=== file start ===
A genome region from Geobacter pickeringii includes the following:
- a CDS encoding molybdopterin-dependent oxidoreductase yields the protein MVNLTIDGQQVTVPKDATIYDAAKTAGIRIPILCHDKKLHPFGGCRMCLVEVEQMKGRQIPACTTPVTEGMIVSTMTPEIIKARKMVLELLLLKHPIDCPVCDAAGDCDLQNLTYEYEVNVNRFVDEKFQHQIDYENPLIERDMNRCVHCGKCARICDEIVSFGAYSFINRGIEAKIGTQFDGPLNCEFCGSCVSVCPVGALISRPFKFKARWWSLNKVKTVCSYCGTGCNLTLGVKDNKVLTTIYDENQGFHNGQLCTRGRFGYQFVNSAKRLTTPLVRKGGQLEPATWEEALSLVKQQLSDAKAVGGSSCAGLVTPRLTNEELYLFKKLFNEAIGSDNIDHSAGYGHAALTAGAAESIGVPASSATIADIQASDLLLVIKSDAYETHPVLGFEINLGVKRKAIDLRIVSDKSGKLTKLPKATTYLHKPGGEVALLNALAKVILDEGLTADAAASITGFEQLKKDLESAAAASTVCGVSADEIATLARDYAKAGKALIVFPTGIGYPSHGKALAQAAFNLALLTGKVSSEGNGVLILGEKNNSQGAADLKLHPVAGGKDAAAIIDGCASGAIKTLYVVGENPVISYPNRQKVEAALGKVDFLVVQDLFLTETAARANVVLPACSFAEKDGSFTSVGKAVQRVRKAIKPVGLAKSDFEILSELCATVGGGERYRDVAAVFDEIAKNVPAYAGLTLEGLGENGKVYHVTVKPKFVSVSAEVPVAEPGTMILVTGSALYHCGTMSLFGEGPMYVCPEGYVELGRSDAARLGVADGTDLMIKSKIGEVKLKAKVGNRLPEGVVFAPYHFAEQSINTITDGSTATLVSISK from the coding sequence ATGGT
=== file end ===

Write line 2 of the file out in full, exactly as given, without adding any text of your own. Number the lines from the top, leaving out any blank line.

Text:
- a CDS encoding molybdopterin-dependent oxidoreductase yields the protein MVNLTIDGQQVTVPKDATIYDAAKTAGIRIPILCHDKKLHPFGGCRMCLVEVEQMKGRQIPACTTPVTEGMIVSTMTPEIIKARKMVLELLLLKHPIDCPVCDAAGDCDLQNLTYEYEVNVNRFVDEKFQHQIDYENPLIERDMNRCVHCGKCARICDEIVSFGAYSFINRGIEAKIGTQFDGPLNCEFCGSCVSVCPVGALISRPFKFKARWWSLNKVKTVCSYCGTGCNLTLGVKDNKVLTTIYDENQGFHNGQLCTRGRFGYQFVNSAKRLTTPLVRKGGQLEPATWEEALSLVKQQLSDAKAVGGSSCAGLVTPRLTNEELYLFKKLFNEAIGSDNIDHSAGYGHAALTAGAAESIGVPASSATIADIQASDLLLVIKSDAYETHPVLGFEINLGVKRKAIDLRIVSDKSGKLTKLPKATTYLHKPGGEVALLNALAKVILDEGLTADAAASITGFEQLKKDLESAAAASTVCGVSADEIATLARDYAKAGKALIVFPTGIGYPSHGKALAQAAFNLALLTGKVSSEGNGVLILGEKNNSQGAADLKLHPVAGGKDAAAIIDGCASGAIKTLYVVGENPVISYPNRQKVEAALGKVDFLVVQDLFLTETAARANVVLPACSFAEKDGSFTSVGKAVQRVRKAIKPVGLAKSDFEILSELCATVGGGERYRDVAAVFDEIAKNVPAYAGLTLEGLGENGKVYHVTVKPKFVSVSAEVPVAEPGTMILVTGSALYHCGTMSLFGEGPMYVCPEGYVELGRSDAARLGVADGTDLMIKSKIGEVKLKAKVGNRLPEGVVFAPYHFAEQSINTITDGSTATLVSISK from the coding sequence ATGGT